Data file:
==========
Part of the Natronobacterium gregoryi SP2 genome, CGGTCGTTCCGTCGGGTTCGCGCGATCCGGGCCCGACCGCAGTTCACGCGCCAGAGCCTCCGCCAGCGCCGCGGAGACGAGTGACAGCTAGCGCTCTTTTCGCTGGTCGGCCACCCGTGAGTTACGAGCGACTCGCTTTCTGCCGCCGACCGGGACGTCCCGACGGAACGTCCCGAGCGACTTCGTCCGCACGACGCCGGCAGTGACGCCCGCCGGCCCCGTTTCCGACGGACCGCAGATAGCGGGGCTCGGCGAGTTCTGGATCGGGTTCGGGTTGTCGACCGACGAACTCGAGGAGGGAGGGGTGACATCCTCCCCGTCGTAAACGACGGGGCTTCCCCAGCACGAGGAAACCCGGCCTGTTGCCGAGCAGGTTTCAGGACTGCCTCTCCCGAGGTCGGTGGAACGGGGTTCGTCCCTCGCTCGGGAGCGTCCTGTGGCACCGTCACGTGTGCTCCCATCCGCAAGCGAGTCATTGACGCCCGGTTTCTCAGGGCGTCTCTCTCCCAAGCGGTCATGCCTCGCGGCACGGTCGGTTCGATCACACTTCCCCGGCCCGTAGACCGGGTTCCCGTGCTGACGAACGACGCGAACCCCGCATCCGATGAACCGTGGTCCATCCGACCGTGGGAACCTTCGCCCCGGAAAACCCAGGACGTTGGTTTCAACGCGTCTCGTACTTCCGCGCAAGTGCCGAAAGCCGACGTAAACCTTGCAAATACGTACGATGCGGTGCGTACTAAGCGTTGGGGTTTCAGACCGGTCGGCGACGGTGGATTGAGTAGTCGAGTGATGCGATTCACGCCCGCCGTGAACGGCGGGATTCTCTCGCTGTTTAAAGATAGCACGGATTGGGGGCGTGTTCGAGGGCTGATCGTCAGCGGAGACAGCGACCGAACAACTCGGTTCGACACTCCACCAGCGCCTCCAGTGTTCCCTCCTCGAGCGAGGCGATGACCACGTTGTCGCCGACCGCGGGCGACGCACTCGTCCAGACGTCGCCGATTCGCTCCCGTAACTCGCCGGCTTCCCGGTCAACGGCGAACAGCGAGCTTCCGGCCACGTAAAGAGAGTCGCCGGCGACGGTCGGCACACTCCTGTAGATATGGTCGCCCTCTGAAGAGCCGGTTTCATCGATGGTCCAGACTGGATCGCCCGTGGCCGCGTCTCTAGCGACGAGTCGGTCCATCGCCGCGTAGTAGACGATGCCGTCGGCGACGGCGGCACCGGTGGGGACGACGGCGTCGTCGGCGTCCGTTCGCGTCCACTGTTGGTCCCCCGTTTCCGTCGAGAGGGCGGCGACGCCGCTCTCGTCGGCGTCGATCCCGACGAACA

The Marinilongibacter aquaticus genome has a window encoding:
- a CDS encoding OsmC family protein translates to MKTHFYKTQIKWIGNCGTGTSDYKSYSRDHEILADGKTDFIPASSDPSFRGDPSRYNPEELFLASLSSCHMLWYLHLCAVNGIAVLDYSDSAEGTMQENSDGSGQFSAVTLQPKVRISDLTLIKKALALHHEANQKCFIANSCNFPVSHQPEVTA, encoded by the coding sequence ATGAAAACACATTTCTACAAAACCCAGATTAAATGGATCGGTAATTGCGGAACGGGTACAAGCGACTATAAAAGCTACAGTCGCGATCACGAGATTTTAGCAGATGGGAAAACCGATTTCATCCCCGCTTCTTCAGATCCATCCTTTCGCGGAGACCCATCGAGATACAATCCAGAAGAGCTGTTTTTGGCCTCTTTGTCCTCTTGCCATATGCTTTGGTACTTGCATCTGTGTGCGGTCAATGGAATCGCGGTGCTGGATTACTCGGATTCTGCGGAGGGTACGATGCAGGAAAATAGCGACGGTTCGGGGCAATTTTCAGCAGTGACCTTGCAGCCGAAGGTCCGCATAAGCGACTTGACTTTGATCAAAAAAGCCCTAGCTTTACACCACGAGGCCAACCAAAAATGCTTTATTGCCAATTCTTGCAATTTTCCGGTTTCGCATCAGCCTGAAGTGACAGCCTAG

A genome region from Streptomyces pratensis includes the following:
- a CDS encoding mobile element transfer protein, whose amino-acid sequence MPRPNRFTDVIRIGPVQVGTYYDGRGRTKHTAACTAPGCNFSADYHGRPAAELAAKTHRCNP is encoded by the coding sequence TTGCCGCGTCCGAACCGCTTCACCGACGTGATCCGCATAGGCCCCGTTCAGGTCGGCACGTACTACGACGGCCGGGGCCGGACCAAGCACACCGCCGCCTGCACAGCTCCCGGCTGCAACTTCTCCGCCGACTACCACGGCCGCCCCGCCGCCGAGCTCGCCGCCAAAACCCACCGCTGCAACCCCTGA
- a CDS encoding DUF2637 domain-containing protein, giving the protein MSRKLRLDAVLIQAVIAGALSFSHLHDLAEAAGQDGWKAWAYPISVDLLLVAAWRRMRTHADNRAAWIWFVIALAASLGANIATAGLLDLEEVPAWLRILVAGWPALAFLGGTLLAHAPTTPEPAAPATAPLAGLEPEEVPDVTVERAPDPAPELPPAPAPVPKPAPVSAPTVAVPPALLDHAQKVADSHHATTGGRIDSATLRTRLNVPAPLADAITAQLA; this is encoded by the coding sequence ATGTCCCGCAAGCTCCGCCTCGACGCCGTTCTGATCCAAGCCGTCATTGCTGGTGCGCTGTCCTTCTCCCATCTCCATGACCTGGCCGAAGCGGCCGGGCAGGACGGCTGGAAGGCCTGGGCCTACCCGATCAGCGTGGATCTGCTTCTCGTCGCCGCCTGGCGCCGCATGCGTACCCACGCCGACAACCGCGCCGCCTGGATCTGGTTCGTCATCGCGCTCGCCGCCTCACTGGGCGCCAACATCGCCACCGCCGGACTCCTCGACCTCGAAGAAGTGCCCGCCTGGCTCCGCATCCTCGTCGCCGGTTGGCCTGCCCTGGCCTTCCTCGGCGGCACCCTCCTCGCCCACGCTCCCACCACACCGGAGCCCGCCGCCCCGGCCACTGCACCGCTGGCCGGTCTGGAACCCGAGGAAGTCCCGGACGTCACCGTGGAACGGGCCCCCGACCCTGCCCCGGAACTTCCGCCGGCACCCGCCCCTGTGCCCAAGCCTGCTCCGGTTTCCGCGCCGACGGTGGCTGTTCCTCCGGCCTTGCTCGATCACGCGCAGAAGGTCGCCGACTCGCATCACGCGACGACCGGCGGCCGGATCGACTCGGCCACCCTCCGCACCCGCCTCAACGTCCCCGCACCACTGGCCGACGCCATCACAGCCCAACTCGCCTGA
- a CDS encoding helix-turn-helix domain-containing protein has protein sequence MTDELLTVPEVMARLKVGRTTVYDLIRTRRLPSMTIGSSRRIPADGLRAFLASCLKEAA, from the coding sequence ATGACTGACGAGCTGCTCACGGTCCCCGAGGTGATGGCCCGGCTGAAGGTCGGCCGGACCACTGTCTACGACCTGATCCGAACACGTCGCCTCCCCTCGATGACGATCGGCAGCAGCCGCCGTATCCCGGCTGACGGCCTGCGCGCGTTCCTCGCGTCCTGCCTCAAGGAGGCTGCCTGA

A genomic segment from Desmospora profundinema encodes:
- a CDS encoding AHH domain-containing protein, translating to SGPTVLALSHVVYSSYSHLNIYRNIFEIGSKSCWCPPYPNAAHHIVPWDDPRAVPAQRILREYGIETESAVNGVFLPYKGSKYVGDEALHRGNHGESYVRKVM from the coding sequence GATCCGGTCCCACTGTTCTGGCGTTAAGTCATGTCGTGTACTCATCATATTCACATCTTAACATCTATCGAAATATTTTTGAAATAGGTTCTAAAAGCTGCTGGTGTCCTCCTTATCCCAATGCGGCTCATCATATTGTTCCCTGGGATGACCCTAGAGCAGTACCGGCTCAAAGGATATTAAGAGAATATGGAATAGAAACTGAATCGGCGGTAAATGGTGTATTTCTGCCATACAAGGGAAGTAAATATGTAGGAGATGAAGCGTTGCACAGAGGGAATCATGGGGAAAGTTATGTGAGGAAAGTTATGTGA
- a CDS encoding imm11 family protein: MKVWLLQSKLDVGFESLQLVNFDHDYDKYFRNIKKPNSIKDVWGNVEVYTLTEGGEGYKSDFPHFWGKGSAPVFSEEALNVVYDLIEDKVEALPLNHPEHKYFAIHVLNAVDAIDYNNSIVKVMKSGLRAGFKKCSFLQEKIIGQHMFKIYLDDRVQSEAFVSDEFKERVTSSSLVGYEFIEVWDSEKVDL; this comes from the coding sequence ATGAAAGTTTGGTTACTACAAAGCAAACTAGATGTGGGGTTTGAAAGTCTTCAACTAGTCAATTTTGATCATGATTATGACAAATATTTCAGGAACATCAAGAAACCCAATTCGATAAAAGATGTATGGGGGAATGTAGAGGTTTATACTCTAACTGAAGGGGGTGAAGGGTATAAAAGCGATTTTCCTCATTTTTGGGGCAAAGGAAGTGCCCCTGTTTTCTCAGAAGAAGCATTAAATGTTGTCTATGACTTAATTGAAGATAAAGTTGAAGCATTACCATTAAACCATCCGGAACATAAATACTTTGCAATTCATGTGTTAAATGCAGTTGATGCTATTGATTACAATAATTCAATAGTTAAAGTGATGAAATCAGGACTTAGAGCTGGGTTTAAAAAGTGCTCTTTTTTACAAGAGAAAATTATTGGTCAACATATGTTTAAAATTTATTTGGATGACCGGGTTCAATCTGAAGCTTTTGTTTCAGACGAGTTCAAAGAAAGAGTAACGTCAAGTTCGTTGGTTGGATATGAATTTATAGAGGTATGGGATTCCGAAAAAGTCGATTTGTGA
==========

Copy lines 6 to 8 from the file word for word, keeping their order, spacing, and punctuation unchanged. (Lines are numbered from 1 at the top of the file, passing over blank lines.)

- a CDS encoding DUF2637 domain-containing protein, giving the protein MSRKLRLDAVLIQAVIAGALSFSHLHDLAEAAGQDGWKAWAYPISVDLLLVAAWRRMRTHADNRAAWIWFVIALAASLGANIATAGLLDLEEVPAWLRILVAGWPALAFLGGTLLAHAPTTPEPAAPATAPLAGLEPEEVPDVTVERAPDPAPELPPAPAPVPKPAPVSAPTVAVPPALLDHAQKVADSHHATTGGRIDSATLRTRLNVPAPLADAITAQLA; this is encoded by the coding sequence ATGTCCCGCAAGCTCCGCCTCGACGCCGTTCTGATCCAAGCCGTCATTGCTGGTGCGCTGTCCTTCTCCCATCTCCATGACCTGGCCGAAGCGGCCGGGCAGGACGGCTGGAAGGCCTGGGCCTACCCGATCAGCGTGGATCTGCTTCTCGTCGCCGCCTGGCGCCGCATGCGTACCCACGCCGACAACCGCGCCGCCTGGATCTGGTTCGTCATCGCGCTCGCCGCCTCACTGGGCGCCAACATCGCCACCGCCGGACTCCTCGACCTCGAAGAAGTGCCCGCCTGGCTCCGCATCCTCGTCGCCGGTTGGCCTGCCCTGGCCTTCCTCGGCGGCACCCTCCTCGCCCACGCTCCCACCACACCGGAGCCCGCCGCCCCGGCCACTGCACCGCTGGCCGGTCTGGAACCCGAGGAAGTCCCGGACGTCACCGTGGAACGGGCCCCCGACCCTGCCCCGGAACTTCCGCCGGCACCCGCCCCTGTGCCCAAGCCTGCTCCGGTTTCCGCGCCGACGGTGGCTGTTCCTCCGGCCTTGCTCGATCACGCGCAGAAGGTCGCCGACTCGCATCACGCGACGACCGGCGGCCGGATCGACTCGGCCACCCTCCGCACCCGCCTCAACGTCCCCGCACCACTGGCCGACGCCATCACAGCCCAACTCGCCTGA
- a CDS encoding helix-turn-helix domain-containing protein has protein sequence MTDELLTVPEVMARLKVGRTTVYDLIRTRRLPSMTIGSSRRIPADGLRAFLASCLKEAA, from the coding sequence ATGACTGACGAGCTGCTCACGGTCCCCGAGGTGATGGCCCGGCTGAAGGTCGGCCGGACCACTGTCTACGACCTGATCCGAACACGTCGCCTCCCCTCGATGACGATCGGCAGCAGCCGCCGTATCCCGGCTGACGGCCTGCGCGCGTTCCTCGCGTCCTGCCTCAAGGAGGCTGCCTGA

A genomic segment from Desmospora profundinema encodes: